All posts tagged: Reading

Recommended Film & TV Books | Part 1

I’ve been studying film and television in school for some years now, so as a result I’ve amassed quite a collection of film and TV-related books. Here’s part 1 of my recommended media texts list – and you can expect a number of these posts in the future since there are so many books that I’ve found to be truly invaluable. Although I’ve linked each book to Amazon, buy locally if you can find them at your community’s bookstore! Save the Cat! The Last Book on Screenwriting You’ll Ever Need by Blake Snyder: Save the Cat! is, indeed, the last book on screenwriting you’ll ever need. The book includes information on high concept ideas, genre-play, beat sheets, and even a bit of pitching advice. It contains basically everything you need to know about coming up with an idea, writing your script, re-writing your script, and getting it sold. Designs on Film: A Century of of Hollywood Art Direction by Cathy Whitlock: There was a point during college when I thought that I wanted to be a production designer, so my boyfriend got …

Resistance Reading List

Ready to resist the new administration and the damage and cultural effects this campaign and election have had, and will continue to have, on the U.S. and our world? Here are a few books I’m planning on reading or re-reading in order to become the most prepared and well educated resistor I can be. Please be sure to share any additional recommendations in the comment section below. A People’s History of the United States by Howard Zinn The Autobiography of Malcolm X by Malcolm X and Alex Haley 1984 by George Orwell A Convenient Hatred: The History of Antisemitism by Phyllis Goldstein We Should All Be Feminists by Chimamanda Ngozi Adichie No One Is Illegal: Fighting Racism and State Violence on the U.S. – Mexico Border by Justin Akers Chacón and Mike Davis The United States of Fear by Tom Engelhardt One World Now: The Ethics of Globalization by Peter Singer The Feminine Mystique by Betty Friedan The Underground Railroad by Colson Whitehead Subterranean Fire: A History of Working Class Radicalism in the United States by Sharon Smith Bury My Heart at Wounded Knee: An Indian …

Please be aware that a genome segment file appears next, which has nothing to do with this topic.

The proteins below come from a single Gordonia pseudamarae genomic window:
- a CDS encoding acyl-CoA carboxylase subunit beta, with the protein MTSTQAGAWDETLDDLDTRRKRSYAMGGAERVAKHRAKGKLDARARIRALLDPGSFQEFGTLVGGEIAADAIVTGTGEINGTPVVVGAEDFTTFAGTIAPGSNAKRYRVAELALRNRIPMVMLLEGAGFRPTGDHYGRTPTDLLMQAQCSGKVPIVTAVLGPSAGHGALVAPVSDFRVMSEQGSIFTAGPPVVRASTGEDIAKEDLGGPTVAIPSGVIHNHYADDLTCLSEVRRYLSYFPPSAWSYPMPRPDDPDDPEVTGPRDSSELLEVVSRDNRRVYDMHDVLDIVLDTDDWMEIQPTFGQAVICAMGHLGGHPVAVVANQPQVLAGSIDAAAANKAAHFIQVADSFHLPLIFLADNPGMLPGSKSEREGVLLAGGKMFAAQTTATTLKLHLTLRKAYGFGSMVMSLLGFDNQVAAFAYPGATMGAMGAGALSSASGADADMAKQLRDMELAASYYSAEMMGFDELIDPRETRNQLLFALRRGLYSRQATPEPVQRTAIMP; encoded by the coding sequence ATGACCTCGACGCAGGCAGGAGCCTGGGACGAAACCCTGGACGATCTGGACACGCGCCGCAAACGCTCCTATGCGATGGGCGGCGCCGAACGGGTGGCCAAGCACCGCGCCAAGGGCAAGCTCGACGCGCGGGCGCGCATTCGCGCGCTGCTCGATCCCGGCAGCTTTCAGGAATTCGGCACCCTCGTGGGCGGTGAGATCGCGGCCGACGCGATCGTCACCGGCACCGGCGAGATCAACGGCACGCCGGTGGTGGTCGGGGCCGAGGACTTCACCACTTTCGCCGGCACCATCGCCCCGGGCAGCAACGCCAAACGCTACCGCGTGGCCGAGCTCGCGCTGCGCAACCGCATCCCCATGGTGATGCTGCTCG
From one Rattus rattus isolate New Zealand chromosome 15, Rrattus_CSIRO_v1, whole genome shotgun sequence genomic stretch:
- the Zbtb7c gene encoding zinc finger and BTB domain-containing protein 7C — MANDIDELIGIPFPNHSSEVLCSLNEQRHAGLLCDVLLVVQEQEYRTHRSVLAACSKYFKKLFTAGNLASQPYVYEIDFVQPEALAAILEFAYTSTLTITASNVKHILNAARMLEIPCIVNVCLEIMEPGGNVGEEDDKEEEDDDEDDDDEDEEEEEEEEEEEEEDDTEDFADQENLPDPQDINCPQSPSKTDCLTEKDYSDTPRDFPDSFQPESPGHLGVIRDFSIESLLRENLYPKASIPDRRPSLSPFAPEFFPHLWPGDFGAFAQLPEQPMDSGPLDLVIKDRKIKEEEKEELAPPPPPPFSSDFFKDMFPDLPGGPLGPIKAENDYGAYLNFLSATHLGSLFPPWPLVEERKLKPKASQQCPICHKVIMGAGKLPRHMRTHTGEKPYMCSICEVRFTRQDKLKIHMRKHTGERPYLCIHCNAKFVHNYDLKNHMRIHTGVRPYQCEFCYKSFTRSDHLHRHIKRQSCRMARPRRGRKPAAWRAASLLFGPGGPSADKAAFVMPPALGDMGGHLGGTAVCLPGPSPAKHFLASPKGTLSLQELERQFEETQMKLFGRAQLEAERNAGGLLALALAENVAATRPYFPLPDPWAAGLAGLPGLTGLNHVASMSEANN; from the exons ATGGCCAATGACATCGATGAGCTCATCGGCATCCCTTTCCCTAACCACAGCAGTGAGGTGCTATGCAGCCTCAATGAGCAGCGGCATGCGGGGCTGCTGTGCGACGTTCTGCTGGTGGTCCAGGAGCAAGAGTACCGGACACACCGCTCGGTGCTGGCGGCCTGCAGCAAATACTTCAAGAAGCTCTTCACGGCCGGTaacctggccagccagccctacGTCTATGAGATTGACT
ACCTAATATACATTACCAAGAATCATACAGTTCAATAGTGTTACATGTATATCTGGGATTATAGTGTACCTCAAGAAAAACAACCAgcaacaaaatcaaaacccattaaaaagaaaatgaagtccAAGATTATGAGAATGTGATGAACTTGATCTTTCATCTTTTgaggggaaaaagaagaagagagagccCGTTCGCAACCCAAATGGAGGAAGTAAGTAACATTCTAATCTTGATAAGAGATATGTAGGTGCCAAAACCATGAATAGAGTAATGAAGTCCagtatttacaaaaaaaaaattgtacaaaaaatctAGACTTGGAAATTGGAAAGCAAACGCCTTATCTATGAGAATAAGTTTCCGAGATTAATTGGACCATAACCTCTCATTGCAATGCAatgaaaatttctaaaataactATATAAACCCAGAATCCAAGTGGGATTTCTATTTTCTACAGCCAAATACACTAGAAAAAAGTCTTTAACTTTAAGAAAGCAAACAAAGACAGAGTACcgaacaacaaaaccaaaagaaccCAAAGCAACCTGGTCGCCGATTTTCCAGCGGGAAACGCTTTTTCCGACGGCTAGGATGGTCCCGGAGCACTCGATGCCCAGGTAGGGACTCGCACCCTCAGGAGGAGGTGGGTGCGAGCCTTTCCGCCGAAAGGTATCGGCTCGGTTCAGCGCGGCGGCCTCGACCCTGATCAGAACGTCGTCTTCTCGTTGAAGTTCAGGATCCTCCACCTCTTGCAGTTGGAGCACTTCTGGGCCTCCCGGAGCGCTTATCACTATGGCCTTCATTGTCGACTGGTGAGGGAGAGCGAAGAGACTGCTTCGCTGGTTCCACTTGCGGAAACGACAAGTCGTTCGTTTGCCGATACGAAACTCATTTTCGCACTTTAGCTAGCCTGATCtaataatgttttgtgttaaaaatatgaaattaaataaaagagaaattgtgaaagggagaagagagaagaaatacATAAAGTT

Internet Reads: Politics, Pop Culture, & Remembering an Icon

Sometimes I have those weeks where I read a couple of articles that I think are important to share, and that’s been the case these past few weeks! From Muhammad Ali to pop feminism, gun violence, and Donald Trump – here’s a bit of what I’ve been reading: → ‘I Just Wanted to Be Free’: The Radical Reverberations of Muhammad Ali by Dave Zirin → Pop Feminism Doesn’t Mean the End of the Movement by Ann Friedman → Gun Violence Is a Full-Blown National Crisis by Gabrielle Giffords → Donald Unleashes Brazen Assault On the Media, Foreshadowing Free Speech Clampdown by Melissa McEwan What have you been reading? Share your favorite articles in the comment section below!

Suggested Reading: ‘The Makeup Tax’

My latest Suggested Reading is The Makeup Tax, by Olga Khazan of The Atlantic. Did you know that women who wear makeup tend to earn more and are treated better? Once you understand just how much time, effort, and money women put into their appearance, you realize that it’s a fact that affects women’s lives on a much larger scale than often discussed. The politics of femininity are complicated, and Khazan’s article brings many of the logical implications of the “necessity of beauty” to light. Whether you are a man or woman, wear makeup or not, it’s an article worth reading for all.